The people of South Florida have spoken.
The Knight Foundation recently announced 47 winners of its South Florida Knights Art Challenge, doling out $2.29 million in total. But the big winner, to the tune of $20,000, went to the Key West Art and Historical Society.
Let's set it up for you. Earlier this year, the foundation announced its People's Choice award. The logic was simple. The general public, not the foundation, would vote on and award the prize among five competing finalists.
Certain outlets wondered if the prize could be construed as a kind of gimmick. After all, if the award was a popularity contest, certain nonprofits would instantly be at a disadvantage due to a relative lack of social-media savvy or marketing resources.
Certain outlets, however, ultimately concluded that the good outweighed the bad. Knight's approach incentivized finalists to spread the word, thereby creating even more awareness around the prize and the South Florida arts scene.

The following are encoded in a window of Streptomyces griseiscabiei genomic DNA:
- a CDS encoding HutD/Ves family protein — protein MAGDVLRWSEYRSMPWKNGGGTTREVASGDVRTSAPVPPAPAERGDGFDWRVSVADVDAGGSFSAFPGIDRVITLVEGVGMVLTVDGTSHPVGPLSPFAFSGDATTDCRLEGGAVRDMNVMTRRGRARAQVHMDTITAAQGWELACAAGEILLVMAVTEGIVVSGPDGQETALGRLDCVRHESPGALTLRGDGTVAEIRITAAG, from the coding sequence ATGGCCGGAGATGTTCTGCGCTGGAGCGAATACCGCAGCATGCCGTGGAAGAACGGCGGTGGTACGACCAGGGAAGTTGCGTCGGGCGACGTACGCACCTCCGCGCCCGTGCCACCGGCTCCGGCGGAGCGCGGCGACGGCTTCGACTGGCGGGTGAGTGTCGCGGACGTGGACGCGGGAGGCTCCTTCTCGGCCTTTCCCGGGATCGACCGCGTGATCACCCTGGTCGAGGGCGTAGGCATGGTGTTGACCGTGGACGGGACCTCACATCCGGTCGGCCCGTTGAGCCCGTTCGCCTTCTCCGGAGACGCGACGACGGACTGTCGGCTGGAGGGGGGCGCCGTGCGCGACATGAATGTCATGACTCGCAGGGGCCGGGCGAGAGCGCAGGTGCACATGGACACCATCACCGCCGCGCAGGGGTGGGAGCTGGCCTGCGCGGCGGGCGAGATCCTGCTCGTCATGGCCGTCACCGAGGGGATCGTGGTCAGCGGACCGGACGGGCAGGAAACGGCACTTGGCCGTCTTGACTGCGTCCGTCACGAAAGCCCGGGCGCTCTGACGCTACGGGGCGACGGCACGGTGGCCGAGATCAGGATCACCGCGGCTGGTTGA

When the votes were tallied, the Key West Art and Historical Society came out on top. (Better yet, there were no hanging chads, this being South Florida after all.)
The $20,000 prize will fund the society's arts and history programs in Monroe County schools. The society also won a second prize as well — $15,000 from the foundation to create a “kinetic art-on-bicycles parade."
Despite what our civics classes may have taught us, our founding fathers were suspicious of the opinions of the general public — the 'masses," if you will. We have a representative democracy and not a direct democracy for this very reason. At the expense of conflating the meaning of this award, there was the possibility that the general public would have selected a winner that was, relatively speaking, inferior to its competitors. That didn't happen.
South Floridians, acutely aware of the precarious state of arts education in public schools, picked an organization that teaches kids about the region's rich heritage and reintegrates the arts into the county curriculum.
Then again, the possibility of the general public selecting a "dud" was nil. The Knight Foundation pre-selected the finalists, ensuring that the winner, no matter who it was, would be a high-quality organization.
And that, dear readers, is "checks and balances" at its finest.